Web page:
Friday, September 21, 2012

She loves me, she loves me not..

When I first saw the picture that the client sent to me of exactly the kind of cake she wanted, I immediately felt confident.  After all, how hard can be? most of it is made ahead - the plaque and letters, the numbers, the bow and the roses, so once all that's done, the rest of it is just stacking, right? 

I've always struggled with getting straight edges and sharp corners, so I have no idea why I thought it would be quick and easy.  This time I even attempted a variation of the upside down ganache method and while it was better than my previous attempts, it wasn't so much better as to be a noticeable improvement on doing it without the stress of flipping a heavy cake.  I found that when I took my cake board off the top of the cake  (which was previously the bottom) there were so many air bubbles that with puttying all those little holes, I ended up having to re-ganache almost all of the top anyway, defeating the purpose of starting upside down on a flat surface in the first place.  

Don't even get me started on the corners and edges!  I don't know what I did wrong, but they were all wonky and when I tried to sharpen the corners with 2 smoothers, all I ended up doing was creating air bubbles.  Maybe I'm pressing too hard - I don't know.  All I know is that it's very frustrating!  

And to top it off, the pre-coloured pink fondant I bought rolled out streaked with white (as though it hadn't been mixed in properly), and though I use The Mat, I find that recently, my fondant has been coming off it with lots of little pitted marks.  So streaking plus pitting = not smooth sides.  To top it off, one side even has little cracks all over the edge and I have no idea why or how that happened!   Crazy!

Nothing I can do about it though as, working full-time during the day I have limited time in terms of starting over or going to the shops to buy more materials (the limited number of cake shops here in Perth close between 5 and 5.30pm on weekdays).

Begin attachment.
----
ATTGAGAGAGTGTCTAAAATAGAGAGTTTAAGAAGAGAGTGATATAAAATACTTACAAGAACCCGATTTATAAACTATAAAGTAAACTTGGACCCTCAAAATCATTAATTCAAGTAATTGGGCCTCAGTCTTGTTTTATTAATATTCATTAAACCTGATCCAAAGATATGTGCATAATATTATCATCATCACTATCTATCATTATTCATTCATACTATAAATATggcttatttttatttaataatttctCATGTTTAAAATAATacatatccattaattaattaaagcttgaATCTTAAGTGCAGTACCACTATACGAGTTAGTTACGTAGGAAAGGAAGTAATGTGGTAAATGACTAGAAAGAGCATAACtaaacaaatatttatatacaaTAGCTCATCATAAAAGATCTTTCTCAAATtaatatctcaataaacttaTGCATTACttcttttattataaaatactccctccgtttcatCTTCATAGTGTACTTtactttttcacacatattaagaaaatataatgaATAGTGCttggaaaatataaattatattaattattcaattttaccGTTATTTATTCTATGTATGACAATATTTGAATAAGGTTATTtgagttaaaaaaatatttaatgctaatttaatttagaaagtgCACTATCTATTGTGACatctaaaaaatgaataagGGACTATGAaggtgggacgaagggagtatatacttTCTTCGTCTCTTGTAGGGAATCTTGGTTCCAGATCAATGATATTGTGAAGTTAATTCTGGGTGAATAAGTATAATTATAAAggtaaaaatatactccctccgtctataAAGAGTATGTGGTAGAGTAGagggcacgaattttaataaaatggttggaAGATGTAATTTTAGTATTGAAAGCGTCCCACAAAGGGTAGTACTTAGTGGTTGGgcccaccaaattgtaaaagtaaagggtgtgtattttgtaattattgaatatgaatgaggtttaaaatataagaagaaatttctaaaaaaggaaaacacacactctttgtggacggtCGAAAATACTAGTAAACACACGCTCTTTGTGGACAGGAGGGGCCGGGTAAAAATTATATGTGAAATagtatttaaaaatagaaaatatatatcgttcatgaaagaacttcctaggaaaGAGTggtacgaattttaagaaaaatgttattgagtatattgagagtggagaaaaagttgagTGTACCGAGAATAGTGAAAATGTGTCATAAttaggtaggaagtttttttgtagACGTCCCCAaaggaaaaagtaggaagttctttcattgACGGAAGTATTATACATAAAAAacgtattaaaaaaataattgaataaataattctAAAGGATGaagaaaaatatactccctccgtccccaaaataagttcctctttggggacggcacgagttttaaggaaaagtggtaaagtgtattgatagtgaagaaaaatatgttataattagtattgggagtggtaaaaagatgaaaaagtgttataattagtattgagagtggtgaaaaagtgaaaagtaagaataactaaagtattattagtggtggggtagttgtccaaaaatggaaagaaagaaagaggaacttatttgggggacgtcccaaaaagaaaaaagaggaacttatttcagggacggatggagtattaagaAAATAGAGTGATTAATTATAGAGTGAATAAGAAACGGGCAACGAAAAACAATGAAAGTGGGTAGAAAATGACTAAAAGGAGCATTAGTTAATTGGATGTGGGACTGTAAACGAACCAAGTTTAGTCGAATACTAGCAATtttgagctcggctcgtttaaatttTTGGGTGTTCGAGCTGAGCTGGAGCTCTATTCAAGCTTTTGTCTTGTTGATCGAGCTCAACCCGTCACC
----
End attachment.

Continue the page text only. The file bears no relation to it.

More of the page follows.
So the lady who requested this cake is coming today to collect it.  I'm keeping my fingers crossed that despite its little deformities she'll still like it overall.  If you stand a few metres back and cross your eyes slightly it's actually quite a sweet looking little cake haha

Each tier is 3 layers of almond cake coated and layered with white chocolate ganache
In any case, even if she's not so impressed with the exterior, I believe the proof will be in the pudding.  Her request for cake was "pate d'amande" or, if I couldn't do that, white chocolate mud.  A quick search of cake recipes including almond paste turned up an excellent one by David Lebovitz.  I highly recommend anyone who loves almonds to try it as it's definitely one I will be baking over and over again.  

He recommends against using store-bought marzipan instead of almond paste, but as almond paste is not easily found here, I cheated and used marzipan made with approx 20% almonds (but use real marzipan, not almond flavoured icing as that's completely different - the paste is not a pure white colour but more the colour of ground almonds) and the result was an amazingly moist, tender and very finely crumbed cake.  It cuts and freezes very well and on defrosting is just as moist as the day it was baked.  Yummo!

Tuesday, September 18, 2012

Older but no wiser..

Say hello to my birthday behemoth cake!  Why do I love ruffles so? maybe because it's so good at hiding all manner of bumpy sins hahaha
Oh yeah - I'm fat, I'm heavy and damn proud of it!
One of my birthday presents was a voucher towards getting a new underwater camera for my travels later this year.  My trusty old camera, a Panasonic Lumix DMC-TZ15 is on its final legs and was a bit temperamental on our last holiday to Phuket - intermittently telling me my battery was dead after charging, giving me the purple screen of death while trying to turn off (I had to take the battery out and put it in again and thankfully it worked) and since about my second year of owning it, has decided it wants to add an orange hue to everything.

Because I loved my old camera so much (despite its idiosyncrasies, which I learned to deal with), I went to the shop with my heart set on the Panasonic Lumix FT4 (basically a newer, underwater/shockproof version).  However, after playing with it against 2 other models, I decided in the end to go with the Olympus Tough.  I've been comparing it with my old camera and here are the results. 
Left: Panasonic Lumix DMC-TZ15, Right: Olympus Tough TG-820
Both pics were taken in iAuto mode and the flash came on automatically both times.  I have mixed feelings when looking at the photos close up.  The red with the Panasonic is truer to what I can see on my desk.  However, the colour of my desk itself is closer to what was taken with the Olympus.